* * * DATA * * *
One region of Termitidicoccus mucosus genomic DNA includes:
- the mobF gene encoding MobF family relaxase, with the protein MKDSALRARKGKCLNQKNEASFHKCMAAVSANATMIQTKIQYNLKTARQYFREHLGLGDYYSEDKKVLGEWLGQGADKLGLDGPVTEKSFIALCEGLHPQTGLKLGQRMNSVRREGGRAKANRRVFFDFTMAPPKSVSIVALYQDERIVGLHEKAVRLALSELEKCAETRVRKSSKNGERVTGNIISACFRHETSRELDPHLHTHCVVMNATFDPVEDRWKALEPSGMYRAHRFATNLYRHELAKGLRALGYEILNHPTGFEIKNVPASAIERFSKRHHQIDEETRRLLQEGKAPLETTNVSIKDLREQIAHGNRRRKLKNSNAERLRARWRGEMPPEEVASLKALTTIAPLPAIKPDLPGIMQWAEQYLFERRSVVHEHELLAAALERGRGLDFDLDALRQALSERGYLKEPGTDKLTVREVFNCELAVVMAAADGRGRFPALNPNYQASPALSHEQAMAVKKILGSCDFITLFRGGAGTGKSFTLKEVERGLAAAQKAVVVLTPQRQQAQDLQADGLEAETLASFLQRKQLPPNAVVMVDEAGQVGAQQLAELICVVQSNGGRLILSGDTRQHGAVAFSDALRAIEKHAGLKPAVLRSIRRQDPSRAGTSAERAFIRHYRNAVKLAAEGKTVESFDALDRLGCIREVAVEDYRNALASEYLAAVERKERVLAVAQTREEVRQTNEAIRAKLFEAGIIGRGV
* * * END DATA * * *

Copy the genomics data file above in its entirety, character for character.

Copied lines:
One region of Termitidicoccus mucosus genomic DNA includes:
- the mobF gene encoding MobF family relaxase, with the protein MKDSALRARKGKCLNQKNEASFHKCMAAVSANATMIQTKIQYNLKTARQYFREHLGLGDYYSEDKKVLGEWLGQGADKLGLDGPVTEKSFIALCEGLHPQTGLKLGQRMNSVRREGGRAKANRRVFFDFTMAPPKSVSIVALYQDERIVGLHEKAVRLALSELEKCAETRVRKSSKNGERVTGNIISACFRHETSRELDPHLHTHCVVMNATFDPVEDRWKALEPSGMYRAHRFATNLYRHELAKGLRALGYEILNHPTGFEIKNVPASAIERFSKRHHQIDEETRRLLQEGKAPLETTNVSIKDLREQIAHGNRRRKLKNSNAERLRARWRGEMPPEEVASLKALTTIAPLPAIKPDLPGIMQWAEQYLFERRSVVHEHELLAAALERGRGLDFDLDALRQALSERGYLKEPGTDKLTVREVFNCELAVVMAAADGRGRFPALNPNYQASPALSHEQAMAVKKILGSCDFITLFRGGAGTGKSFTLKEVERGLAAAQKAVVVLTPQRQQAQDLQADGLEAETLASFLQRKQLPPNAVVMVDEAGQVGAQQLAELICVVQSNGGRLILSGDTRQHGAVAFSDALRAIEKHAGLKPAVLRSIRRQDPSRAGTSAERAFIRHYRNAVKLAAEGKTVESFDALDRLGCIREVAVEDYRNALASEYLAAVERKERVLAVAQTREEVRQTNEAIRAKLFEAGIIGRGV